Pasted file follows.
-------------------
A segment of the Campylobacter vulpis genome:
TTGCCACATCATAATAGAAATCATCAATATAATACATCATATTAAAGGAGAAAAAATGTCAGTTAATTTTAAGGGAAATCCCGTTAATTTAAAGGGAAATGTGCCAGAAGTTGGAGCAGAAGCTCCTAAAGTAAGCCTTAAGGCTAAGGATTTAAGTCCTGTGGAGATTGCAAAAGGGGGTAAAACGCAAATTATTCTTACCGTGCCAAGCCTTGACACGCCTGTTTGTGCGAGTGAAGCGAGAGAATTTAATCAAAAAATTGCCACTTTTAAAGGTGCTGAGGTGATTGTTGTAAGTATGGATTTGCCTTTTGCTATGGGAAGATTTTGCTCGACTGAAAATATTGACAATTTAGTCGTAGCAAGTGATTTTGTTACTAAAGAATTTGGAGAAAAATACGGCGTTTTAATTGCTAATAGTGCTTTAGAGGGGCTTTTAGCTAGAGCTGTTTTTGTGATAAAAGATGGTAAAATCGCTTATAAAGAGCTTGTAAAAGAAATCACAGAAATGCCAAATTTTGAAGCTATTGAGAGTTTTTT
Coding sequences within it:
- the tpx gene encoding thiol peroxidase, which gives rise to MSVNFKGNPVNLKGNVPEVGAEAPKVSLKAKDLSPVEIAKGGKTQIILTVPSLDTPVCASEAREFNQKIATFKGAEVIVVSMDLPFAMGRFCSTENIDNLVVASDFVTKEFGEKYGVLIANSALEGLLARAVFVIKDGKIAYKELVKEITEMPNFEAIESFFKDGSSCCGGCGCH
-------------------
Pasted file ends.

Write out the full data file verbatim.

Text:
A segment of the Campylobacter vulpis genome:
TTGCCACATCATAATAGAAATCATCAATATAATACATCATATTAAAGGAGAAAAAATGTCAGTTAATTTTAAGGGAAATCCCGTTAATTTAAAGGGAAATGTGCCAGAAGTTGGAGCAGAAGCTCCTAAAGTAAGCCTTAAGGCTAAGGATTTAAGTCCTGTGGAGATTGCAAAAGGGGGTAAAACGCAAATTATTCTTACCGTGCCAAGCCTTGACACGCCTGTTTGTGCGAGTGAAGCGAGAGAATTTAATCAAAAAATTGCCACTTTTAAAGGTGCTGAGGTGATTGTTGTAAGTATGGATTTGCCTTTTGCTATGGGAAGATTTTGCTCGACTGAAAATATTGACAATTTAGTCGTAGCAAGTGATTTTGTTACTAAAGAATTTGGAGAAAAATACGGCGTTTTAATTGCTAATAGTGCTTTAGAGGGGCTTTTAGCTAGAGCTGTTTTTGTGATAAAAGATGGTAAAATCGCTTATAAAGAGCTTGTAAAAGAAATCACAGAAATGCCAAATTTTGAAGCTATTGAGAGTTTTTT
Coding sequences within it:
- the tpx gene encoding thiol peroxidase, which gives rise to MSVNFKGNPVNLKGNVPEVGAEAPKVSLKAKDLSPVEIAKGGKTQIILTVPSLDTPVCASEAREFNQKIATFKGAEVIVVSMDLPFAMGRFCSTENIDNLVVASDFVTKEFGEKYGVLIANSALEGLLARAVFVIKDGKIAYKELVKEITEMPNFEAIESFFKDGSSCCGGCGCH